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Nighttime oxygen desaturation and symptoms of sleep-disordered breathing in long-stay nursing home residents.

Martin JL, Mory AK, Alessi CA. Nighttime oxygen desaturation and symptoms of sleep-disordered breathing in long-stay nursing home residents. The journals of gerontology. Series A, Biological sciences and medical sciences. 2005 Jan 1; 60(1):104-8.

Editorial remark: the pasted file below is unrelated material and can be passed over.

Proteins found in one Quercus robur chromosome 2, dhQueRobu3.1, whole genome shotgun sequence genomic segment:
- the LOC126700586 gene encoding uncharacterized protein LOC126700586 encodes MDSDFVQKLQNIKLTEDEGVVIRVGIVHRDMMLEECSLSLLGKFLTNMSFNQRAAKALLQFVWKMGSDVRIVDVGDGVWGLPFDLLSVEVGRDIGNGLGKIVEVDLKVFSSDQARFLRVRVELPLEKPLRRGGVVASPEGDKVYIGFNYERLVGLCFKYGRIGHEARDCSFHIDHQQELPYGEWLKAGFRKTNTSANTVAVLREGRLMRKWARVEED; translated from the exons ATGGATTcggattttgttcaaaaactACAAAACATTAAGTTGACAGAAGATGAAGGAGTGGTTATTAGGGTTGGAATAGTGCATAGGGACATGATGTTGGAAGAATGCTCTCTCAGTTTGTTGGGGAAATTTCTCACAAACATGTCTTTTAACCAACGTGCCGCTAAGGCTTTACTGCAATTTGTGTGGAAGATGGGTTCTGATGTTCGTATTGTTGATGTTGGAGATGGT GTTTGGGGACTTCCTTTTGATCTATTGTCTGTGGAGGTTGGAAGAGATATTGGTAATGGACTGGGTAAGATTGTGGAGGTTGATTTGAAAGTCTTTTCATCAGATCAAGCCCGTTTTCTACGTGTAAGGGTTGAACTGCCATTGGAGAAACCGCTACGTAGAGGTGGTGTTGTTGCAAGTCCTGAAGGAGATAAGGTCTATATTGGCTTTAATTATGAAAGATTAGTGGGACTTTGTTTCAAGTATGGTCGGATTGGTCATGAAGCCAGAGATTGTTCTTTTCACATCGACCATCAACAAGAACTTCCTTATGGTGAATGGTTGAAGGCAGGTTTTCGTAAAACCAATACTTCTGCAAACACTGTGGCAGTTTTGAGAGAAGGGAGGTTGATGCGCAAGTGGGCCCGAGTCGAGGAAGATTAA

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BACKGROUND: Sleep-disordered breathing (SDB) is common in older adults and has been implicated as a cause of decreased quality of life and even death. Sparse data exist on SDB in the nursing home setting. The authors evaluated SDB (using attended nocturnal pulse oximetry) in nursing home residents with daytime sleepiness and nighttime sleep disturbance. METHODS: Pulse oximetry was used to estimate the prevalence of nighttime oxygen desaturation in 109 long-stay nursing home residents (mean [standard deviation] age = 86.2 [9.2] years; 74% women). Pulse oximetry findings were compared to a structured observational measurement of symptoms of SDB, the Observational Sleep Assessment Instrument. Seventy-one participants had concurrent wrist actigraphy to estimate total sleep time during oximetry recording. RESULTS: Using the oxygen desaturation index (ODI; average number of oxygen desaturations 4% or more below the baseline level per hour), the authors found that 40% of the residents had abnormal ODI (ODI more than 5, which is suggestive of SDB). Of all observational variables assessed, only loud breathing during sleep was significantly correlated with ODI (r = .284; p = .003). When ODI was adjusted for estimated total sleep time, higher adjusted ODI was associated with higher body mass index (kg/m(2)). CONCLUSIONS: Abnormal ODI is common in nursing home residents. Observed loud breathing at night and high body mass index may suggest that further assessment of SDB is indicated. Future research should determine the importance of SDB and abnormal nocturnal oxygen desaturation on functioning and quality of life in nursing home residents.

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